Gabriel Loppé’s paintings favoured the traditional approach to mountain landscape but when he began his career, he was already an innovator. In fact, nineteenth century mountainscape painting was chiefly the preserve of the Swiss School, whose preferred medium was engraving which explains the abundance of bound albums representing the landscapes of Switzerland and Savoy.
The mountains shown were often views of peaks or panoramas taken from medium-high viewpoints.
The notable practitioners of the time in landscape painting were Jean-Antoine Linck, Pierre-Louis de la Rive in the first half of the nineteenth century and Loppé’s earlier contemporaries his master Francois Diday and his pupil Alexandre Calame in Geneva.
The ‘Romantic’ vision of a ‘sublime’ mountain came to the fore, turning away from
the “awful mountains” which was the common perception held at the turn of the nineteenth century. Paintings, engravings and literature contributed to this changing image of the mountain, as well as the first mountaineers.
Diday was part of the Romantic movement in the way he represented his subject and his pupil Alexandre Calame went one further in boldly venturing into the high mountains where the sublime, magical aspect could be encountered.
What sets Loppé apart is that he could paint at high altitude, where excelled in the way he depicted glaciers and snow. As one of the pioneers in painting ‘sur le motif’, he took all his equipment with him during his trips into the mountains. He never hesitated to spend several days up at altitude, studying how to better render the landscape’s light, the feeling of cold and atmosphere at different times of the day.
Gabriel Loppé’s paintings belong to the Realist school of painting. He spent days on end on the glaciers and by crevasses, immortalizing them with his pochades (small format oil paintings of made in one shot).
Whilst winter mountaineering was not yet commonplace, he chose to frequent the Alpine valleys still deep in snow. At that time of year, nature had taken over, the feeling of solitude reigned, these were rarified moments.
Thanks to his studies and pochades made on the spot, back in his studio, Loppé produced an impressive number of canvases in all different formats, even monumental ones, as records of his glacier tours, including tiny figures to scale in them set against the gaping crevasses, glacial lakes or snowbound valleys.
Loppé began taking photographs rather late on in his career, in the 1880s. It is a medium with which he was quite familiar as he had always been surrounded by friends who were amateur and/or even professional photographers.
In the 1880s, he took great pleasure in photographing his grandchildren, clearly influenced by the English pictorialist movement, as evinced by Julia Margaret Cameron’s photographs.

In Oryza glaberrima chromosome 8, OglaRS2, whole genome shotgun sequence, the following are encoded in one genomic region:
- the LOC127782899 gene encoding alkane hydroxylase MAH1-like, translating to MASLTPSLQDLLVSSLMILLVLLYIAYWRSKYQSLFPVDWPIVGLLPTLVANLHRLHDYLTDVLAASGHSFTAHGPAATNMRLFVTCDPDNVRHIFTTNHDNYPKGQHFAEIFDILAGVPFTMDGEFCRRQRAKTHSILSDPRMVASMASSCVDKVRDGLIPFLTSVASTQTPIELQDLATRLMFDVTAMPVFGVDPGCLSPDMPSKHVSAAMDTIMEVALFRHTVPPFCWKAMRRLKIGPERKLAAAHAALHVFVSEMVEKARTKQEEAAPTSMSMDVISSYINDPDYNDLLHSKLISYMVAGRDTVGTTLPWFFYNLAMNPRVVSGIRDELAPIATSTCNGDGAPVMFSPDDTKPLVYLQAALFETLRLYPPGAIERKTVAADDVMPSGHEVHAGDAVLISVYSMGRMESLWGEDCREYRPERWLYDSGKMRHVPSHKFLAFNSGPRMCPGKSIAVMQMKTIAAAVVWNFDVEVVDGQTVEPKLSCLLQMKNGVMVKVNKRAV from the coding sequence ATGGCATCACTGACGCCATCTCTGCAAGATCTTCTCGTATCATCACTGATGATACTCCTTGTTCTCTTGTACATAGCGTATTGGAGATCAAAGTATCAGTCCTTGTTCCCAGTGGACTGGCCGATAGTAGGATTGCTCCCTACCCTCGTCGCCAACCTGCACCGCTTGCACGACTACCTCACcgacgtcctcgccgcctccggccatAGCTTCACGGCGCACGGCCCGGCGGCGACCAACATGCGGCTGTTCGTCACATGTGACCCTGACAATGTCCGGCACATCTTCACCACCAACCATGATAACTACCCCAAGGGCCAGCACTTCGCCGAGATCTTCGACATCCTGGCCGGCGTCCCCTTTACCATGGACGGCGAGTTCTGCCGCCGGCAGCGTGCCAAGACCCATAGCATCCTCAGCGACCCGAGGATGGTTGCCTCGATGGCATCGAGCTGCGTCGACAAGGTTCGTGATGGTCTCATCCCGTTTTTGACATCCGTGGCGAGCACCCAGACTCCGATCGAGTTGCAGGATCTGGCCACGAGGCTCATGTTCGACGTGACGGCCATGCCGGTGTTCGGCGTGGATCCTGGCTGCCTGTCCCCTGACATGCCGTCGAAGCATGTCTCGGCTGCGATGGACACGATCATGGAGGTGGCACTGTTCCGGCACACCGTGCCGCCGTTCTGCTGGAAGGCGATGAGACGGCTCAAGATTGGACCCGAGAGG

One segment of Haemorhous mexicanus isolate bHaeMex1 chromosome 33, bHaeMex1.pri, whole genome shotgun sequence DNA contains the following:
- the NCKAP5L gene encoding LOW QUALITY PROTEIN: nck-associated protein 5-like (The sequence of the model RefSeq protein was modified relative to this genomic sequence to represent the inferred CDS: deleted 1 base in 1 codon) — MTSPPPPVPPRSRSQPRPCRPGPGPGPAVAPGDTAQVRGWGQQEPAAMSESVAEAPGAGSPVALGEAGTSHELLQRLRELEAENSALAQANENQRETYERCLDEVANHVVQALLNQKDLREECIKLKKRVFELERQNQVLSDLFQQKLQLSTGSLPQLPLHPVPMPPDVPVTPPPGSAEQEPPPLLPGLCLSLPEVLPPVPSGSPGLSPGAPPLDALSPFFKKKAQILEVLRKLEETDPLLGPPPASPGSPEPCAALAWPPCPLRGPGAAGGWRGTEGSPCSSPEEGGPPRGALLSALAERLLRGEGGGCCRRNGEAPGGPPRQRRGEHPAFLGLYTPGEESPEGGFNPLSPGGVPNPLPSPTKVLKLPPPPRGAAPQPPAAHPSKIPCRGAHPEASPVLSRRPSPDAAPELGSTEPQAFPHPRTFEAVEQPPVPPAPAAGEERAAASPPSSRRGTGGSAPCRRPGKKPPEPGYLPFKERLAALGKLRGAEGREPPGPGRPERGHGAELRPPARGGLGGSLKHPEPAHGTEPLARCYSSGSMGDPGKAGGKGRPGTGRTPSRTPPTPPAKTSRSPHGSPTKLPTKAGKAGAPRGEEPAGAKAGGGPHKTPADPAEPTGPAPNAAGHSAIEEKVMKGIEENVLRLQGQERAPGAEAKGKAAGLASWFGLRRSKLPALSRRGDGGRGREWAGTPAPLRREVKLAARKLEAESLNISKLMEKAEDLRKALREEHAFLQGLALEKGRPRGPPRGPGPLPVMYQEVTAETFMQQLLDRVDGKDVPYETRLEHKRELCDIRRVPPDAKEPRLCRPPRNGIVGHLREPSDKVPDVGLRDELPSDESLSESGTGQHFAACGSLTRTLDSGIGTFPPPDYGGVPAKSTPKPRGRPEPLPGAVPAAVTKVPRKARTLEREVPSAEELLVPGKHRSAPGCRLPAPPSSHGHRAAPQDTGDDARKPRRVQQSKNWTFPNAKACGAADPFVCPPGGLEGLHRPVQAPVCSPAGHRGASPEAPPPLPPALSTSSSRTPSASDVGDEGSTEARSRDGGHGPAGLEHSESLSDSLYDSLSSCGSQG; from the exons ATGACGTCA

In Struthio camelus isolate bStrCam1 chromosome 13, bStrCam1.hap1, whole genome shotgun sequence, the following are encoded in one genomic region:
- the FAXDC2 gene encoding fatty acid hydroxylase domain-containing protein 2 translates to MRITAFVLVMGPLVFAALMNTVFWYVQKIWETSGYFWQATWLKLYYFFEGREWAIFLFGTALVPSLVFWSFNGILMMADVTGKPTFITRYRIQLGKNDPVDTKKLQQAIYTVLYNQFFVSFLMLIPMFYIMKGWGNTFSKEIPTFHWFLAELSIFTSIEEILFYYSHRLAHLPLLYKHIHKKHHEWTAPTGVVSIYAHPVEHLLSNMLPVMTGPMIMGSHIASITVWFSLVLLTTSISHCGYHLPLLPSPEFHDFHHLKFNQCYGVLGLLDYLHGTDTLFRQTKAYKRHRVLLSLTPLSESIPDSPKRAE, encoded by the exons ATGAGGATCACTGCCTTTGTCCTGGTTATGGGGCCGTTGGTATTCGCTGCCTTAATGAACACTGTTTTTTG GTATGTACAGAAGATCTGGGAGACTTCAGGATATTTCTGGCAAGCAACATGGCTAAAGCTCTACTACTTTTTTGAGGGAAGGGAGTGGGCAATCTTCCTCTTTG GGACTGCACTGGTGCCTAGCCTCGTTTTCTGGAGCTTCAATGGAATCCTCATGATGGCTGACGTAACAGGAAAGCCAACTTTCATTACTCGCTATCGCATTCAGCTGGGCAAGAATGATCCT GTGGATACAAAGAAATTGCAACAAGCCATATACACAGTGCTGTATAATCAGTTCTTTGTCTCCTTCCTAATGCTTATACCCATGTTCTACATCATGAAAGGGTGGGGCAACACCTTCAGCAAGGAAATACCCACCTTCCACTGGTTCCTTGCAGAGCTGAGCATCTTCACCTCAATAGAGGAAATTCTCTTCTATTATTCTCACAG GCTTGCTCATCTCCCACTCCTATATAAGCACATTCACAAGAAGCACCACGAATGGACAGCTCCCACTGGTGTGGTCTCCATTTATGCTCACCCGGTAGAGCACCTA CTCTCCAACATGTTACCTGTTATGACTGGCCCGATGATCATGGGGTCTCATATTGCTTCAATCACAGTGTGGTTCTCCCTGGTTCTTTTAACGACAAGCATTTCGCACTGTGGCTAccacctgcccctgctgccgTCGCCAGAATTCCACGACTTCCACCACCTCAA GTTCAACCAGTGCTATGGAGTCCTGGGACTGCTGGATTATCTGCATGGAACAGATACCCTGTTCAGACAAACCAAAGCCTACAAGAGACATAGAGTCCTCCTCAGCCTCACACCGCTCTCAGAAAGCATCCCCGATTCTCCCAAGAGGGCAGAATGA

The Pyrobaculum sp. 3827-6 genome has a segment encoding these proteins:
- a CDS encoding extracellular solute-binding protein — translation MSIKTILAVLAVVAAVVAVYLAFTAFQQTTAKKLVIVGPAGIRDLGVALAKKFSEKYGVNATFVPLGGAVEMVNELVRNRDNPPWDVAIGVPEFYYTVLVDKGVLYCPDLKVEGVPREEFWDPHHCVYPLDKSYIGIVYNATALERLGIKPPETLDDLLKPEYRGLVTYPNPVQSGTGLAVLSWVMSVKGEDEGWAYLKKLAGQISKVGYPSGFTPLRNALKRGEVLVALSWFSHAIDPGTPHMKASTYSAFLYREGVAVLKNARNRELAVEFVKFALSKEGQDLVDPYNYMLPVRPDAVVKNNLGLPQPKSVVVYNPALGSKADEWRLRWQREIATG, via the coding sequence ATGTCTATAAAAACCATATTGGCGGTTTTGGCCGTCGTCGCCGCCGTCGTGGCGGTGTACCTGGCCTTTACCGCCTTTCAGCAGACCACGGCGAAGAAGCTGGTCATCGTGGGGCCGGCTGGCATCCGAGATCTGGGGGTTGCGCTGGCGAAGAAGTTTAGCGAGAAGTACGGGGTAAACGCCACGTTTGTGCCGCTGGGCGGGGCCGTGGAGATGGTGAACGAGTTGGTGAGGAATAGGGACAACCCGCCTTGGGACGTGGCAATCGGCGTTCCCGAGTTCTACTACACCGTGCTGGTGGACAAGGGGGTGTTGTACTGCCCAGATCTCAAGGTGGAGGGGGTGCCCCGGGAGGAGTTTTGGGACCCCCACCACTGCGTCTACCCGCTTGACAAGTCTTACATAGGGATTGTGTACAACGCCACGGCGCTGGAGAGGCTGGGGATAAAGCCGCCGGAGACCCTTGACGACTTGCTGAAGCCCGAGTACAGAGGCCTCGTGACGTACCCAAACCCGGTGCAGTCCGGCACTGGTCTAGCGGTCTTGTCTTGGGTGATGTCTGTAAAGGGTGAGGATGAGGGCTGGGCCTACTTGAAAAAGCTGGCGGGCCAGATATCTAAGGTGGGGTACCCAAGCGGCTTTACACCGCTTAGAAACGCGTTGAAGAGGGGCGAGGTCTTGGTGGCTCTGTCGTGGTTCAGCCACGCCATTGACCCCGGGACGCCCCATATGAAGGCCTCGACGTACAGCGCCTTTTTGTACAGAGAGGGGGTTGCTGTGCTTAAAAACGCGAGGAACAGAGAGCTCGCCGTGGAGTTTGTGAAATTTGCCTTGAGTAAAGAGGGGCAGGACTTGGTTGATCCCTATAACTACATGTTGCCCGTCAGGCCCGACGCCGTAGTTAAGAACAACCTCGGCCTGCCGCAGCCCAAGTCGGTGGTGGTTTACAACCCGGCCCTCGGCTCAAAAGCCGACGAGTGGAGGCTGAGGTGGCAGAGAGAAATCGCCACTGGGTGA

He also took magnificent panoramic photographs from the various summits he climbed as well as Alpine landscapes in a wider sense, not to mention all the city views such as Geneva, Paris, Marseille, London and Liverpool. He often photographed these urban scenes as nocturnes – at night time.
From the balcony of his flat on the Avenue du Trocadéro in Paris (today the Avenue du Président Wilson), he immortalized the structure of the Eiffel Tower.
The famous photograph he took of the tower as it was struck by three bolts of lightning one evening in June 1902, with a pause of 22 minutes, earned him international recognition amongst the photographic community, a correspondence with the engineer Gustave Eiffel and admission to the Astronomical Society of France.
Loppé was also a member of the London Camera Club which included many many devotees of the Pictorialist movement: a trend which was started by some amateur photographers keen to elevate photography as an Art.
Indeed, with new processes emerging all time, the technical evolution of photography made the craft simpler and less cumbersome which allowed more people to take it up.
Some amateurs from the bourgeoisie sought to develop an aesthetic specific to this new art as a reaction to the ever-changing techniques. Their idea was to enhance the sensitivity of the artist-photographer at the same time as proposing an alternative vision of reality.
Some of his photographs, now kept in the Musée d’Orsay, show the important role he played in the context of this new art form and have featured in an exhibition.
In the foreground, the roofs of “la manutention militaire”, a military food depot. The building was destroyed in 1936 to make way for the Palais de Tokyo.
Photographers’ interest in the Eiffel Tower did not end with the completion of the building. From the balcony of Gabriel Loppé’s flat on Avenue du Trocadéro (now Avenue du Président Wilson), the monument was a favourite motif, whether illuminated with garlands or, as here, revealed by the lightning of a stormy sky.
And on 15 June 1905, Gabriel Loppé wrote to Gustave Eiffel:
“I don’t have any proofs, for the moment, of the shot of the lightning tower. After having lost many negatives because of the lack of care taken by the professionals to whom I gave them to make prints, I decided to do all the very tedious operations myself in order to have some presents to give to my friends. I am therefore going to prepare a little fixative to prepare the two proofs that your correspondents ask you to send them. Up to now I have only made a very small number which I have given to 5 or 6 of my friends and also to some people whom I do not have the honour of knowing but for whom I have the greatest consideration.
For you, Sir, who have created the most original, most modern monument, the only one that gives me the sensation of the immensity, the variety, the finesse and the brilliance of the Parisian sky, of this atmosphere that the fumes of the factories have not been able to dirty and which envelops the Parisian landscape with such an artistic harmony and charm.”